September 2017 archive

Sep 28 2017

The Last Hero by Terry Pratchett

“I only invented the Discworld,” said Terry Pratchett, “Josh [Kirby] created it.” Kirby painted the exuberant, detail-filled covers of the Discworld books that gave the series an unmistakable visual identity, suggesting that there were multitudes of other stories happening on the Disc and that Pratchett just chose some of them to tell. His teeming figures, …

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Sep 27 2017

Pirate Utopia by Bruce Sterling

The collapse of the European empires at the end of World War I produced considerable political strangeness. Béla Kun. The Czech Legion in Siberia. The Bavarian Soviet Republic. Baron Ungern. Flights of fancy, seizures of power, and some powerfully fancy seizures. In Pirate Utopia, Bruce Sterling sails off to another corner of collapsing empires rubbing …

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Sep 19 2017

Thief of Time by Terry Pratchett

Death’s adoptive granddaughter. A perfectionist clockmaker. An unassuming monk. An uncannily talented novice, who’s prone to stealing things. These four form the primary cast of Thief of Time, the twenty-sixth Discworld novel. The conceit of the story is that if time is ever measured with perfect accuracy, it is captured, and stops. Completely. AFTER ONE …

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Sep 18 2017

A Most Wanted Man by John Le Carré

It’s a John Le Carré book, so you know that someone is going to get screwed in the end. In his Cold War books, which were on the whole more subtle in their plotting if not as deft in their characterization, it wasn’t always possible to tell who was doing just what to whom, because …

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Sep 14 2017

Europe in Winter by Dave Hutchinson

I should say two things right up front about Europe in Winter. First, intermittently during a bicycle tour across one of Europe’s smaller polities that steadfastly refuses to disappear completely is both the right and wrong way to read this book. Wrong, because it surely deserves closer attention that I was sometimes able to give …

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Permanent link to this article: http://www.thefrumiousconsortium.net/2017/09/14/europe-in-winter-by-dave-hutchinson/

Sep 13 2017

One Summer by Bill Bryson

The summer of 1927, to be precise. The summer that Charles Lindbergh flew across the Atlantic, that Babe Ruth returned to form and led the New York Yankees to dominate baseball, a summer that Calvin Coolidge didn’t have much to say (not that that was unique to 1927), the summer that Sacco and Vanzetti were …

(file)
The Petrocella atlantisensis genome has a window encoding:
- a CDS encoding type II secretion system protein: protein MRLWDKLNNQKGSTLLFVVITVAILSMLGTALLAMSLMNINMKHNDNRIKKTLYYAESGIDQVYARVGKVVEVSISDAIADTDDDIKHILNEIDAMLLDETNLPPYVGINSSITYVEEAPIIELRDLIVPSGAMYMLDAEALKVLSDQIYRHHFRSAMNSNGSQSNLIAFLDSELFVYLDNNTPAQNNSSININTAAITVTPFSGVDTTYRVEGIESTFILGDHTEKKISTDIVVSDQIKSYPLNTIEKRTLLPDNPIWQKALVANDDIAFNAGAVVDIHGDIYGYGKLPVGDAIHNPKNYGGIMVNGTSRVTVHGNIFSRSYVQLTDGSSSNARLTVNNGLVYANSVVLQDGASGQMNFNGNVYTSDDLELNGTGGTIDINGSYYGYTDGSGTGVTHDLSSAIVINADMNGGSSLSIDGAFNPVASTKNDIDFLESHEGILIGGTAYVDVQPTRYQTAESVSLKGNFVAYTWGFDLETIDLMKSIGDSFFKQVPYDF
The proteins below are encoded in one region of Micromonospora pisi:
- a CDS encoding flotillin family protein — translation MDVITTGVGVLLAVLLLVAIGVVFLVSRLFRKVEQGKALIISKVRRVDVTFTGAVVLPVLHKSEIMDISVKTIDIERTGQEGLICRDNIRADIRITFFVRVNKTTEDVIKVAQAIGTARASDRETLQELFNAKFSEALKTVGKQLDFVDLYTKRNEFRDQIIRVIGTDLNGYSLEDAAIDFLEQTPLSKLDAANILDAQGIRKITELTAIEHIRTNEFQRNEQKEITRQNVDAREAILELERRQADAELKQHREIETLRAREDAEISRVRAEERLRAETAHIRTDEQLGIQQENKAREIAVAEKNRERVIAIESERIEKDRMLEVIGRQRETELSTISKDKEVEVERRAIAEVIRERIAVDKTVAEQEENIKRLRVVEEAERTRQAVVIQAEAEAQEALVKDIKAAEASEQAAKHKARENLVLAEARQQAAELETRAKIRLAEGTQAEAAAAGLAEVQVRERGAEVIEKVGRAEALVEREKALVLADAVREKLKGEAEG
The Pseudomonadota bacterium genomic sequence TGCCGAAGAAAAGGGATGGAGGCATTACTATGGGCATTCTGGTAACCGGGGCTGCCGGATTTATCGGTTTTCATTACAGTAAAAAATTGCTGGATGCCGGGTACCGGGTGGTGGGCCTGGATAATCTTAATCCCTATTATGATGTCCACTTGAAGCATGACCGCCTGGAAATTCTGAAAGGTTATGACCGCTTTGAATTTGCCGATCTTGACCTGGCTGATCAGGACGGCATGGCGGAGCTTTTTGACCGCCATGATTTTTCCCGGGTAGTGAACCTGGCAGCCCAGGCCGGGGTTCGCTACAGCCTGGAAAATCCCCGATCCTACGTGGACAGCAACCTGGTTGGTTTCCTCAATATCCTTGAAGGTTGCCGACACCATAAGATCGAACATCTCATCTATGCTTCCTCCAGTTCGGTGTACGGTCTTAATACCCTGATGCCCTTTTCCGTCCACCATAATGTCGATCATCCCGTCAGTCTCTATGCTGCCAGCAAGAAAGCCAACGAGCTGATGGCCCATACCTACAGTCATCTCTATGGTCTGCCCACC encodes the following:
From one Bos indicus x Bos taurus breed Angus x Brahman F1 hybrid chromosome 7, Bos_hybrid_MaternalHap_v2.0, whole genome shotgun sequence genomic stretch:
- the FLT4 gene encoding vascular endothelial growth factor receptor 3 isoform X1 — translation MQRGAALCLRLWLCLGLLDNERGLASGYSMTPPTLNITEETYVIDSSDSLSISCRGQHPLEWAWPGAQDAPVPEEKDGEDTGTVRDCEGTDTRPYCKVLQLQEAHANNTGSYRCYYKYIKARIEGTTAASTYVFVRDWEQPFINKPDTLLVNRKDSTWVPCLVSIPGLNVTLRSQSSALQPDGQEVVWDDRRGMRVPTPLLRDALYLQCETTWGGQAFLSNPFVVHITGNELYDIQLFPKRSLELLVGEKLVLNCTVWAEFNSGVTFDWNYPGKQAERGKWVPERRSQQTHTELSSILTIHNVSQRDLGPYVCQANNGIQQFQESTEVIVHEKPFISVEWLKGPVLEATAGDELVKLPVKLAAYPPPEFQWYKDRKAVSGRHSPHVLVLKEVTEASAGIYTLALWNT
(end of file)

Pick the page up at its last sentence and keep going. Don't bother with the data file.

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Sep 12 2017

Uprooted by Naomi Novik

In Naomi Novik’s Uprooted, things are not as they seem. She and her first-person narrator tell readers that from the novel’s very beginning: “Our Dragon doesn’t eat the girls he takes, no matter what stories they tell outside our valley.” Nor is the valley’s Dragon a dragon — “he may be a wizard and immortal, …

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Sep 11 2017

Grace And The Fever by Zan Romanoff

What struck me most about this book is that it’s really about conspiracy theories and how they just fuel insanity like a monstrous feedback loop enabled by the Internet. Because look, I’ve been a fangirl all my life but the kind of crazy ass behavior the fans of One Direction, um, I mean, Fever Dream …

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Permanent link to this article: http://www.thefrumiousconsortium.net/2017/09/11/grace-and-the-fever-by-zan-romanoff/

Sep 11 2017

Underground Airlines by Ben H Winters

As a young Asian girl with shallow roots in Virginia and a voracious reading appetite, I was absolutely seduced by Margaret Mitchell’s Gone With The Wind. Once I settled permanently in America, moving north over the course of a decade from Virginia to DC to Maryland, widening my circle of colleagues and friends, and becoming …

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Sep 06 2017

Kindred by Octavia E Butler

I’m not ordinarily a fan of editions that feel compelled to shoehorn critical essays of the novel into the same volume, but I must say that Robert Crossley did provide me with a significant insight into a thing that had been bothering me about the book: Dana’s occasional and exceedingly grating naivete. About 40% of …

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